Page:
Call For Papers
Over the past thirty years, Carol Berkenkotter has substantially shaped the ground of two major areas of study. Much of her work, including particularly her 1995 book with Thomas Huckin, Genre Knowledge in Disciplinary Communication, has been foundational for studies of genre. More recently she has extended her work to investigate narrative in psychiatric discourse in her book, Patient Tales: Case Histories and the Use of Narrative in Psychiatry (2008), as well as many other chapters and articles. In Patient Tales, Berkenkotter examines patient case histories and positions narrative in a tension with the expository logico-scientific mode of writing, a mode that undergirds the biomedical paradigm in psychiatric medicine.
We believe Berkenkotter’s work is representative of a broader interest in narrative as a concept and research tool in studies of writing. Narrative accounts, genres and methods have been woven through writing research for decades. Indeed, articles published in the very first issue of Written Communication drew from narrative as a concept or accounting technique in their research and discussions (Flower & Hayes, 1984; Haas Dyson, 1984; Lunsford & Ede, 1984).
In this special issue, we honor Carol Berkenkotter by taking up her interest in the nature and affordances of narrative, not only in contexts of psychiatry genres, but in other realms of interest to writing studies scholars. While submissions need not draw directly from Berkenkotter’s work, we imagine that many may do so. Submissions might also elaborate, respond to, or revise existing theories and accounts of narrative, including those of Berkenkotter and of other scholars.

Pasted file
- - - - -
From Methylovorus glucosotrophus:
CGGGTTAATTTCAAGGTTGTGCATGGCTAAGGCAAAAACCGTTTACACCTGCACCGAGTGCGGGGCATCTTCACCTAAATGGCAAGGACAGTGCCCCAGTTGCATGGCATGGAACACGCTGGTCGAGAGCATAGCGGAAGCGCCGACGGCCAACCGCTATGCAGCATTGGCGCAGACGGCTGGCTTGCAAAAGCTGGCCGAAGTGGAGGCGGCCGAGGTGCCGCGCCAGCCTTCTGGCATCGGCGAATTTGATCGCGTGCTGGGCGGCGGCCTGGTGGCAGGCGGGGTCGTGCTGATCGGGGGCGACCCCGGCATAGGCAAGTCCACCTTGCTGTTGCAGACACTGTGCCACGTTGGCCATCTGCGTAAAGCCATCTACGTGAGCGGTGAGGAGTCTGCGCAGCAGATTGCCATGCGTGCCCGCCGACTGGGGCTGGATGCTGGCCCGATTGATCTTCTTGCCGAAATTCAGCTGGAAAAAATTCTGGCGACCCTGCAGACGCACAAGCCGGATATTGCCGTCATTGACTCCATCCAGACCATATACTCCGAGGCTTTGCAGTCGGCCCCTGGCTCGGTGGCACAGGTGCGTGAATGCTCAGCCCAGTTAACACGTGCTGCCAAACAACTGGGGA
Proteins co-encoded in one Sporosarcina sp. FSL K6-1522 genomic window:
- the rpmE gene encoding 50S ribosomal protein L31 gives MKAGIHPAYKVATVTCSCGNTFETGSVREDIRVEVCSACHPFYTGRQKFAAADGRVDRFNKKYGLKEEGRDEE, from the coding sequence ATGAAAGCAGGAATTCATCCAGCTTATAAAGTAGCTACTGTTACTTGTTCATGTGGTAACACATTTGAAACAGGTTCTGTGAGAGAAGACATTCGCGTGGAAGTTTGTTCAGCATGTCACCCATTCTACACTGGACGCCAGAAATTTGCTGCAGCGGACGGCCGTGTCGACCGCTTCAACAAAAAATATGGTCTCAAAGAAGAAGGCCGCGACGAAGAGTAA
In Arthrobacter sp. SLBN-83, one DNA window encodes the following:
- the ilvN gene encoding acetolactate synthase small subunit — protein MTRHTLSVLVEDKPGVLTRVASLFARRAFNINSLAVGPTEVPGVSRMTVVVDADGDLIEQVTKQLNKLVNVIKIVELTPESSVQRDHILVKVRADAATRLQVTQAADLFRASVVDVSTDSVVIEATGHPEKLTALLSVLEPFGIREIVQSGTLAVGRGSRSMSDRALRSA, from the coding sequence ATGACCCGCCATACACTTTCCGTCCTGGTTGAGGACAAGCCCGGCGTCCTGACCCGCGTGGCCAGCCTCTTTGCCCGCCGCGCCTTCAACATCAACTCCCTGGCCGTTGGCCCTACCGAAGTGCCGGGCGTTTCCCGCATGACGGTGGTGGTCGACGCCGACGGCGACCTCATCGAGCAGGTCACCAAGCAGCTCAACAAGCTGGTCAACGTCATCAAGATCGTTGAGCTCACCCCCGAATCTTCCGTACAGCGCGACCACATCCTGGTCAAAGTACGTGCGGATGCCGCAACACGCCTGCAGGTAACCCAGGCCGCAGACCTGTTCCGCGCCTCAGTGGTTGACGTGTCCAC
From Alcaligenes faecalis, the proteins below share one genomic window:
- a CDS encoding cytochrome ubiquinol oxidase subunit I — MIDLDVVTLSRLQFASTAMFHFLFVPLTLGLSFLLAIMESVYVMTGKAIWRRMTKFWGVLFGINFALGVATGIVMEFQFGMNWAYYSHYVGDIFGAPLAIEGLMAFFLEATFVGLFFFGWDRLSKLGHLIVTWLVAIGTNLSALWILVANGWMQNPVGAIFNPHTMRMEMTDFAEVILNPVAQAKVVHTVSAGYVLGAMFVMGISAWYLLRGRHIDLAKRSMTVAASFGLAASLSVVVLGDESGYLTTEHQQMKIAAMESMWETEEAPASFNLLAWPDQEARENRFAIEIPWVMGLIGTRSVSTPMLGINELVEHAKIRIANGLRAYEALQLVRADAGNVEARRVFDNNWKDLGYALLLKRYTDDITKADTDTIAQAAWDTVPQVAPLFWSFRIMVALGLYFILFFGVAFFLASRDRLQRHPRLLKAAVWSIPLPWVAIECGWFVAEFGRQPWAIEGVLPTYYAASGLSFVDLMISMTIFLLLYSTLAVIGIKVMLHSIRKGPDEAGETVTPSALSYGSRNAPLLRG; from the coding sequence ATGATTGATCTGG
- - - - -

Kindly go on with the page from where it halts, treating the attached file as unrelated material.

- Fine-grained narrative accounts of in situ literacy practice
- The ways narrative resists or coexists with other discourse genres or research
- The role of narrative in qualitative research
- Potential uses, strengths, and weaknesses of narrative methods
- Longitudinal studies of writing practices that make use of narrative
- Contested narratives in writing research paradigms
- The relationships between narrative and studies of genre
- Issues of narrative and power: whose narratives count?
- The role of narrative in changing global and digital contexts
Authors should submit manuscripts electronically as .doc or .docx file attachments to firstname.lastname@example.org. Please send (a) a manuscript that is free from references to the author or authors (“blind”); (b) an abstract of 100–150 words; (c) five to seven keywords (which do not appear in the title) to facilitate electronic search; (d) a cover page that includes the title of the submission, author names, institutional affiliations, mailing addresses, office telephone numbers, fax numbers, and e-mail addresses; and (e) a three- to four-sentence biographical statement for each author. Author names should not appear anywhere else in the manuscript. Submissions should generally not exceed 9,000 words. Please see the Written Communication Submission Guidelines for further requirements.
Please note: Prospective authors are strongly urged to acquaint themselves with previously published issues of the journal and to strictly follow the Guidelines for Submission (in the print journal and on the website), as well as conform to the guidelines for publication of the American Psychological Association (sixth edition). Failure to do so will result in a delay in the processing of your submission.
Submitting a manuscript indicates that the work reported has not been previously published, that the article—in present or revised form—is not being considered for publication in other journals or in edited volumes, and that the authors will not allow it to be so considered before notification in writing of an editorial decision by WC. Consideration for this special issue will begin April 15, 2016, and continue through June 20, 2016, or until a suitable number of publishable manuscripts have been identified. Submissions for this special issue will follow the normal, peer-review practices of WC.